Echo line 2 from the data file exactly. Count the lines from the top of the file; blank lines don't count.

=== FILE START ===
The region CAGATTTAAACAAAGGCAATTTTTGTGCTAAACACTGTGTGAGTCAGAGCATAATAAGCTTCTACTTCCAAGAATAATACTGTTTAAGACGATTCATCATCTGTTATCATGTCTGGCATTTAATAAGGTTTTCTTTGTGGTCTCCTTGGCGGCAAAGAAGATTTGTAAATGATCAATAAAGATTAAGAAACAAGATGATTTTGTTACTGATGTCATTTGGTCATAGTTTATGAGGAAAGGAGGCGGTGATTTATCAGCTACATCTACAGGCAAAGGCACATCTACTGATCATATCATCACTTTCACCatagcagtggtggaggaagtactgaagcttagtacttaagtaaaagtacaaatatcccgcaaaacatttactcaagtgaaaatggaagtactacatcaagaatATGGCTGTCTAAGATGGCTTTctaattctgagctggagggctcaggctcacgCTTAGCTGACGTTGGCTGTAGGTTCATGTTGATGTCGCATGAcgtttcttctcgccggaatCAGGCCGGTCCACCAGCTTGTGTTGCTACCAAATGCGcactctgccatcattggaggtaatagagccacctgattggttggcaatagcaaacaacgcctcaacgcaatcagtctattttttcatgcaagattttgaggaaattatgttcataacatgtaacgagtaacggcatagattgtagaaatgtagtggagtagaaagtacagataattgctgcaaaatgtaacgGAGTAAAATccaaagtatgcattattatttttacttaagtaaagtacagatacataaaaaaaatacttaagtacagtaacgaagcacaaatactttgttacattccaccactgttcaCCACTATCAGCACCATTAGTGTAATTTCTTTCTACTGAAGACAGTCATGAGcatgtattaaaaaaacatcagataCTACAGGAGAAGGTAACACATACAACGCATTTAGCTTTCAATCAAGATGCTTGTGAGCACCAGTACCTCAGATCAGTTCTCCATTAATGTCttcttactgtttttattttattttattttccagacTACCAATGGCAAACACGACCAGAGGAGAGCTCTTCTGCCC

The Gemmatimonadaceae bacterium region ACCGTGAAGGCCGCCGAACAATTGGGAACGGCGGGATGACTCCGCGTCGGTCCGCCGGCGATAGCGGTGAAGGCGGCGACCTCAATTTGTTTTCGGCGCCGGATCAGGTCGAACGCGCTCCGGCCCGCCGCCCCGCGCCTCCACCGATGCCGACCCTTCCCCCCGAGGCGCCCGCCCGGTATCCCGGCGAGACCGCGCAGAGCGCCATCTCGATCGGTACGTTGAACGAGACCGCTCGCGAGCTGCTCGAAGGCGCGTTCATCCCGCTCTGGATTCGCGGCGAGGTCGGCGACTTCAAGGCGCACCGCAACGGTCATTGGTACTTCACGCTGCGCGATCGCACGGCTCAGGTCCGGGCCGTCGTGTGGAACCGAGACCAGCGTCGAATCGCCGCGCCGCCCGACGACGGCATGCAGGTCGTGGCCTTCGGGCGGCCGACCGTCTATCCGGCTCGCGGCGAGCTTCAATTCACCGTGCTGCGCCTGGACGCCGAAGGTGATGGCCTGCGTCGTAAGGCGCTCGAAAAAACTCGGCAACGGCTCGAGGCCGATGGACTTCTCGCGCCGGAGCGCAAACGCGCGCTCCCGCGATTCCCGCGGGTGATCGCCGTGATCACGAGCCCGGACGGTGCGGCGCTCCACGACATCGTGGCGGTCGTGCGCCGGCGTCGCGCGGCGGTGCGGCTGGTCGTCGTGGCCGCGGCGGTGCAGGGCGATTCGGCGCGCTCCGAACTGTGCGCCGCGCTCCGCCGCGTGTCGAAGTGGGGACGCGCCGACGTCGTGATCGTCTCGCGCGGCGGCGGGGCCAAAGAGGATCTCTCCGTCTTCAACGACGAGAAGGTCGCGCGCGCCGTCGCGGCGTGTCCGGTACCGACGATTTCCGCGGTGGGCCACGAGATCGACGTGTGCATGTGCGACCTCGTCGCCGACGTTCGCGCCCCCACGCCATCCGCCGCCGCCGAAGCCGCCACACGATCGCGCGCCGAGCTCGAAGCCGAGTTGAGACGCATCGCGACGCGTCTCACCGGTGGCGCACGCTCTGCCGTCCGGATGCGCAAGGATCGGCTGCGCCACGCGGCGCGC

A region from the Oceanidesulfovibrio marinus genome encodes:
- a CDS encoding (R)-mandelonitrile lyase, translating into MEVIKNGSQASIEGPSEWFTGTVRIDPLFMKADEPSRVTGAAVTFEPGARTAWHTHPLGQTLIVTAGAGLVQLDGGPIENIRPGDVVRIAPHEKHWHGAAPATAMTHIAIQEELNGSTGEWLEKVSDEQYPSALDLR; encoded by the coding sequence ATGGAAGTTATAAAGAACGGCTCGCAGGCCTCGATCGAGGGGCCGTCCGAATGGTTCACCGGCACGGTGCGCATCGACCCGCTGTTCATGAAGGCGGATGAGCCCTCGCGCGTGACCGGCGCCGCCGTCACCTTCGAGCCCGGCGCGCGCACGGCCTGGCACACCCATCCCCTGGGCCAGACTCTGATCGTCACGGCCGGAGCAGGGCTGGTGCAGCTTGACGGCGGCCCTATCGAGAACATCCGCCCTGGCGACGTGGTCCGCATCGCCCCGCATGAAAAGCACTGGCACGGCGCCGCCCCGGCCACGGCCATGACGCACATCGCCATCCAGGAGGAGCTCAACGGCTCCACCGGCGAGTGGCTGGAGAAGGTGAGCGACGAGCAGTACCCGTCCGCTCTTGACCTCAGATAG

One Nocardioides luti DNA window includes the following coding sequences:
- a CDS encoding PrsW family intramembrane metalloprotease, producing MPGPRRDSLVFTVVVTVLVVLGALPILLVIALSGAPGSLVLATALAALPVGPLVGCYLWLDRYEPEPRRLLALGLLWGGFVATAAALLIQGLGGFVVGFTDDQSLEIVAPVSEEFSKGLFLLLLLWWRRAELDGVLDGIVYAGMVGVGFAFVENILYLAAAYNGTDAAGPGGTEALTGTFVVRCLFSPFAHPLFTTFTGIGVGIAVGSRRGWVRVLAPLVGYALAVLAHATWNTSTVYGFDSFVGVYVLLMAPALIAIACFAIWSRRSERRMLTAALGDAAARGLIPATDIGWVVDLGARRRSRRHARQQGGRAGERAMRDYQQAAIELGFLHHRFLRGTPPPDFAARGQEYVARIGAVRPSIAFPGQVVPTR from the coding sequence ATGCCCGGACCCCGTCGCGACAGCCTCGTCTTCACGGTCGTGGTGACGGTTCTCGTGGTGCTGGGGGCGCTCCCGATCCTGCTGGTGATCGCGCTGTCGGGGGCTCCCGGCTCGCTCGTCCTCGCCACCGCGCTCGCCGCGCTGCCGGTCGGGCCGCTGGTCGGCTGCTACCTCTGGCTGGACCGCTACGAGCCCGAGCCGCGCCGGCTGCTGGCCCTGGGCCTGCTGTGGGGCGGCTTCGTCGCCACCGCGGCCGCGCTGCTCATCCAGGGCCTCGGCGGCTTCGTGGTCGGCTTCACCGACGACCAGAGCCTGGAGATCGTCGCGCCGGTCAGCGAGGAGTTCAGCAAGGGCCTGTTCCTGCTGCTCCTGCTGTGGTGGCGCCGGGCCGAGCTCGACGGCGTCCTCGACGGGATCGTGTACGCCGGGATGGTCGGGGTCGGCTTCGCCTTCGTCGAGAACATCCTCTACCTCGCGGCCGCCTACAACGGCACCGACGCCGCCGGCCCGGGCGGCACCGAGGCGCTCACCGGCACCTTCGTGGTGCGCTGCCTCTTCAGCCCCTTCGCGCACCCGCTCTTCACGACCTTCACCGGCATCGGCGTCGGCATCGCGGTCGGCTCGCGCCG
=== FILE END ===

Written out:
The Gemmatimonadaceae bacterium region ACCGTGAAGGCCGCCGAACAATTGGGAACGGCGGGATGACTCCGCGTCGGTCCGCCGGCGATAGCGGTGAAGGCGGCGACCTCAATTTGTTTTCGGCGCCGGATCAGGTCGAACGCGCTCCGGCCCGCCGCCCCGCGCCTCCACCGATGCCGACCCTTCCCCCCGAGGCGCCCGCCCGGTATCCCGGCGAGACCGCGCAGAGCGCCATCTCGATCGGTACGTTGAACGAGACCGCTCGCGAGCTGCTCGAAGGCGCGTTCATCCCGCTCTGGATTCGCGGCGAGGTCGGCGACTTCAAGGCGCACCGCAACGGTCATTGGTACTTCACGCTGCGCGATCGCACGGCTCAGGTCCGGGCCGTCGTGTGGAACCGAGACCAGCGTCGAATCGCCGCGCCGCCCGACGACGGCATGCAGGTCGTGGCCTTCGGGCGGCCGACCGTCTATCCGGCTCGCGGCGAGCTTCAATTCACCGTGCTGCGCCTGGACGCCGAAGGTGATGGCCTGCGTCGTAAGGCGCTCGAAAAAACTCGGCAACGGCTCGAGGCCGATGGACTTCTCGCGCCGGAGCGCAAACGCGCGCTCCCGCGATTCCCGCGGGTGATCGCCGTGATCACGAGCCCGGACGGTGCGGCGCTCCACGACATCGTGGCGGTCGTGCGCCGGCGTCGCGCGGCGGTGCGGCTGGTCGTCGTGGCCGCGGCGGTGCAGGGCGATTCGGCGCGCTCCGAACTGTGCGCCGCGCTCCGCCGCGTGTCGAAGTGGGGACGCGCCGACGTCGTGATCGTCTCGCGCGGCGGCGGGGCCAAAGAGGATCTCTCCGTCTTCAACGACGAGAAGGTCGCGCGCGCCGTCGCGGCGTGTCCGGTACCGACGATTTCCGCGGTGGGCCACGAGATCGACGTGTGCATGTGCGACCTCGTCGCCGACGTTCGCGCCCCCACGCCATCCGCCGCCGCCGAAGCCGCCACACGATCGCGCGCCGAGCTCGAAGCCGAGTTGAGACGCATCGCGACGCGTCTCACCGGTGGCGCACGCTCTGCCGTCCGGATGCGCAAGGATCGGCTGCGCCACGCGGCGCGC